Spain’s Gibraltar deal with UK clears way for Sunday’s Brexit summit


 Sergio Perez, REUTERS | Spain's Prime Minister Pedro Sanchez  links his vote on Brexit to the return of Gibraltar to Spain
Sergio Perez, REUTERS | Spain’s Prime Minister Pedro Sanchez links his vote on Brexit to the return of Gibraltar to Spain
European leaders resolved a last-minute dispute over the future of Gibraltar on Saturday, clearing the way for a summit to approve the Brexit deal.

Spain’s Prime Minister Pedro Sanchez withdrew a threat to boycott Sunday’s European Council just hours before Britain’s Theresa May was due in Brussels.

The British premier plans to meet EU leaders Jean-Claude Juncker and Donald Tusk, even though diplomats say the agreement is ready for EU leaders to approve.

Ahead of her arrival, diplomats had scrambled for an unexpected intense final round of discussion, after Spain insisted on keeping a veto over future changes to EU ties with Gibraltar.

Then Britain issued a statement saying it would continue bilateral talks with Spain after Brexit on March 29 — and Sanchez relented.

“I have just announced to the King that Spain has reached an agreement on Gibraltar,” he told a news conference.

“The European Council will therefore be held tomorrow. Europe and the United Kingdom have accepted Spain’s demands. Spain has lifted the veto and will vote in favour of Brexit.”

Many Brussels insiders view Sanchez’s gambit as summit grandstanding for domestic purposes — he faces a regional election next weekend in Andalusia, the province to which Spaniards argue Britain’s 300-year-old naval base and 30,000 citizens on the rock of Gibraltar rightly belong.

Even as Sanchez was speaking, the president of the European Council Donald Tusk was finally able to issue his letter inviting the leaders of EU member states to Sunday’s summit.

“I will recommend that on Sunday we approve the outcome of the Brexit negotiations,” Tusk said, saying the deal on the table reduces “the risks and losses resulting from the United Kingdom’s withdrawal.”

“And although no-one will have reasons to be happy on that day, there is one thing I would like to stress: at this critical time, the EU27 has passed the test of unity and solidarity.”

According to Tusk’s invitation, the withdrawal agreement protects citizens’ rights and the Northern Ireland peace process, while ensuring Britain will keep paying EU dues during a transition period.

Alongside the withdrawal treaty, a second short political declaration will also be approved on Sunday.

This, Tusk said, will act as a roadmap for negotiations after Brexit day on March 29 to “build the best possible relationship with the UK after Brexit, as friends and partners.”

So far, nothing in the painful 17-month withdrawal process has gone smoothly, and on Friday, Sanchez insisted that Madrid holds a veto over the fate of Gibraltar in post-Brexit negotiations.

“If there’s no agreement … there very probably won’t be a European Council,” he declared, referring to Sunday’s summit of 27 EU leaders ahead of their encounter with May.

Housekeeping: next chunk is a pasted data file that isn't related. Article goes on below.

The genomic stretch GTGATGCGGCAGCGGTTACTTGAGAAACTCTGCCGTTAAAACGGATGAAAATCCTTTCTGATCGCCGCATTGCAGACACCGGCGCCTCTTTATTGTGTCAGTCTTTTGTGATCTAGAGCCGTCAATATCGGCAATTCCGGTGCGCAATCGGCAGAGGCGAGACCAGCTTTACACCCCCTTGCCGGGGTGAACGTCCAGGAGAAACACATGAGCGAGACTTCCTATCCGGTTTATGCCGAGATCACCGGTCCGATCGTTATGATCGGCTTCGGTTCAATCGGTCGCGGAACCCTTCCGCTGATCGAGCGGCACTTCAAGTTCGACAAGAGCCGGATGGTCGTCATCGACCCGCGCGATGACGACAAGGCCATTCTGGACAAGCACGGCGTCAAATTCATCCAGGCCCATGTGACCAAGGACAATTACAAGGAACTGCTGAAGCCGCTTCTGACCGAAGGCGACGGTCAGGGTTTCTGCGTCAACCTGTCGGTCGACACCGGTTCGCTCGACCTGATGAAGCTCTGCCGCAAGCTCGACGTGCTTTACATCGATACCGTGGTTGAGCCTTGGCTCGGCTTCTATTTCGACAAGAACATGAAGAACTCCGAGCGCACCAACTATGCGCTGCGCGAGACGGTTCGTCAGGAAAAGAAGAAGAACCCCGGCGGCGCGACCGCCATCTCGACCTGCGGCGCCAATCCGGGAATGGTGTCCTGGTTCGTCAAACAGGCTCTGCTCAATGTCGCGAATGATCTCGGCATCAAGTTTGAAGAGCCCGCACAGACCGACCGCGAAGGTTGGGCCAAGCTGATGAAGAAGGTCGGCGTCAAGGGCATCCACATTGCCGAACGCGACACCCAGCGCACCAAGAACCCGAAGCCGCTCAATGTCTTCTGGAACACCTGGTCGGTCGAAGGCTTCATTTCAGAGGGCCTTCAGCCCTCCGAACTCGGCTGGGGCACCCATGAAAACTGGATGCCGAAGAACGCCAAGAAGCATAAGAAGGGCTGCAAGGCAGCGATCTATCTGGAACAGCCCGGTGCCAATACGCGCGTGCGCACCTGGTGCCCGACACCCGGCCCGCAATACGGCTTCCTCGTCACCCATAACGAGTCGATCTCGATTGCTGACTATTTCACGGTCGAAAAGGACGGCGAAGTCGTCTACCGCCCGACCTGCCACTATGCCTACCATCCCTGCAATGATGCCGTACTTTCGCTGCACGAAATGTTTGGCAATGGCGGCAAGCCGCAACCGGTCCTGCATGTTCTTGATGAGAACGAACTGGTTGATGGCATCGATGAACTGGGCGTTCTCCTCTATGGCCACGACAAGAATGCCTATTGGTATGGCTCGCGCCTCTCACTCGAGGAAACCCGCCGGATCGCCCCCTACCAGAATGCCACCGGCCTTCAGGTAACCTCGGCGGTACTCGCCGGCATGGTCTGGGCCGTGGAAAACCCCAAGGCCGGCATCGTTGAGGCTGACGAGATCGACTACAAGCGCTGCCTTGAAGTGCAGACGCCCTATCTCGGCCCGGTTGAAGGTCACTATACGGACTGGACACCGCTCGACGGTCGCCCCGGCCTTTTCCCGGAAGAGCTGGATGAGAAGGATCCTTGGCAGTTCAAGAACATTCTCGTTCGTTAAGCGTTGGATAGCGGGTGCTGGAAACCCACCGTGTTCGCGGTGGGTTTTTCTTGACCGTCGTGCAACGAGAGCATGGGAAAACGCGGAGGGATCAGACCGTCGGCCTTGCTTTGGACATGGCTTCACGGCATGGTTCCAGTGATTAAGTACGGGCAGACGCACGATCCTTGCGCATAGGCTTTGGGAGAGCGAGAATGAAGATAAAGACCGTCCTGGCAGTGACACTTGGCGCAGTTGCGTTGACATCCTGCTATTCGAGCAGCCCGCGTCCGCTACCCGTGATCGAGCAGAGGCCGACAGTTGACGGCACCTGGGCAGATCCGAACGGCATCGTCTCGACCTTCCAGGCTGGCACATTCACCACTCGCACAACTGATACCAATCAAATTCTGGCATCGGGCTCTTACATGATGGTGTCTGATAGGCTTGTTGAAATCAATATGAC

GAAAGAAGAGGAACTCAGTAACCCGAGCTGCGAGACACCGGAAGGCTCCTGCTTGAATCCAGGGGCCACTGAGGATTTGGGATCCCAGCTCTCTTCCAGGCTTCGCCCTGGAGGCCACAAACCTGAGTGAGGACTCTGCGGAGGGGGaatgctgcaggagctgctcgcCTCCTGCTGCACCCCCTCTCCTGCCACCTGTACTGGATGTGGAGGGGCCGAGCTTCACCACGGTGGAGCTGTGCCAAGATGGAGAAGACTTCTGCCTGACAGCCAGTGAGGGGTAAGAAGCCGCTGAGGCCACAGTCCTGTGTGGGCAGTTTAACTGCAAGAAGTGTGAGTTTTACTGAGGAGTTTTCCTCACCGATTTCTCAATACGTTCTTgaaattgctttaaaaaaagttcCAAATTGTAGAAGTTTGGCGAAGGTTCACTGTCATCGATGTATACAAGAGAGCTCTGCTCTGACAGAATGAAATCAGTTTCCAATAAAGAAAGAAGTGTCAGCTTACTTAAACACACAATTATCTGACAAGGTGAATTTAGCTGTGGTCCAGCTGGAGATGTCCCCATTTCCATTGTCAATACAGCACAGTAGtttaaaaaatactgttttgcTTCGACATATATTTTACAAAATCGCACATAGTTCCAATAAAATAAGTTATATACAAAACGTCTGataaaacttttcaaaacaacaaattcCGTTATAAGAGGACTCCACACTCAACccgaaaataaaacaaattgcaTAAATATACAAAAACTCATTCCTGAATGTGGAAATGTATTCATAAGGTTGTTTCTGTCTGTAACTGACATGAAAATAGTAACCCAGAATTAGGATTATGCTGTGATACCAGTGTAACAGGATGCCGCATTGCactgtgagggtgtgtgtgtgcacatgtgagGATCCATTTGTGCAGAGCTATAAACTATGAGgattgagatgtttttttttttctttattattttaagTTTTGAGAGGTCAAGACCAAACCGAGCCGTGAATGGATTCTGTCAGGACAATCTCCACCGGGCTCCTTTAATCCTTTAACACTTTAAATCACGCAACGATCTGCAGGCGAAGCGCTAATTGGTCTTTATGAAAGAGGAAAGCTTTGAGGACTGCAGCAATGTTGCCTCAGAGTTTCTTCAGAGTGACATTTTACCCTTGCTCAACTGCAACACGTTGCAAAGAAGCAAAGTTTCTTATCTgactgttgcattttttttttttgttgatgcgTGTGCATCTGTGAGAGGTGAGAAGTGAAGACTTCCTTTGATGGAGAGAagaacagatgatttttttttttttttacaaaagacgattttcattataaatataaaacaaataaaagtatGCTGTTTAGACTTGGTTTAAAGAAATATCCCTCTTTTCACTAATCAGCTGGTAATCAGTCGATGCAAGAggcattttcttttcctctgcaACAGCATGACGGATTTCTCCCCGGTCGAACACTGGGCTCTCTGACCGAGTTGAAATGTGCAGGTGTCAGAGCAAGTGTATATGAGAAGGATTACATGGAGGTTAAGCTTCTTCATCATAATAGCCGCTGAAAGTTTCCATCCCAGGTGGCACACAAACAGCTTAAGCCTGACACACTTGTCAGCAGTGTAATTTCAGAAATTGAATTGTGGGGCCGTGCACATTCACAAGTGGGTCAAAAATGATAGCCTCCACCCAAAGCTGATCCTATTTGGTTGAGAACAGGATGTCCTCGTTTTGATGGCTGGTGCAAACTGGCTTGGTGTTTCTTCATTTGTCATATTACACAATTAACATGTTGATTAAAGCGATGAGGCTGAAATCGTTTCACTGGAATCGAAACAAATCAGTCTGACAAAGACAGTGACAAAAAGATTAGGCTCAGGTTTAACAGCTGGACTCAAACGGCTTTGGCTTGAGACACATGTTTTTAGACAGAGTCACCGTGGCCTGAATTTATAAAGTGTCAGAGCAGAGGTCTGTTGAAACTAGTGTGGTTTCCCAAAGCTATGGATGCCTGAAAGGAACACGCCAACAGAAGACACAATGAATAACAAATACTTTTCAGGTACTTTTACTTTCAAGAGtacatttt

Gibraltar, a rocky outcrop home to a port and around 30,000 people, is a British territory claimed by Spain and a bone of contention as London negotiates a new relationship with Brussels after Brexit on March 29.

On Saturday, as the dispute threatened to derail the summit, London issued a statement saying Number 10 would not use the withdrawal agreement as cover to cut short its dialogue with Spain.

“For the withdrawal negotiations, given there are some circumstances which are specific to Gibraltar, we held talks with Spain which directly involved the Government of Gibraltar,” May’s spokesman said.

“These were constructive and we look forward to taking the same approach to the future relationship.”

In legal terms, Spain’s disapproval would not have halted the divorce settlement, but it would embarrass EU leaders keen to show that the 27 are united, and might delay Sunday’s largely symbolic summit.

More uncertainty

And any final relationship negotiated between London and Brussels after Brexit day on March 29 would have to be approved by all remaining member states — giving Spain a de facto veto further down the line.

May is due in Brussels later on Saturday to see EU Commission president Juncker, head of the bloc’s executive, and Tusk, whose institution represents the member states.

But European diplomats told AFP no more substantive negotiations are planned for this weekend and it was hoped Sunday’s summit would simply see leaders sign off on the fruit of 17 months of dialogue.

A European source said the meeting’s minutes would include language stressing the importance of Britain maintaining a level playing field for business during the 21-month post-Brexit transition.

The summit will give the European Council the lead over the Commission in negotiating future ties — in part to reassure Madrid that its voice will be heard before any final settlement.

After that, May will still have to sell the deal to the British parliament, an even greater political challenge.

May has refused to say whether she would resign if parliament eventually votes down the divorce agreement, but the political temperature in Westminster has reached boiling point.

(FRANCE 24 with REUTERS and AFP)



Leave a Reply

Your email address will not be published. Required fields are marked *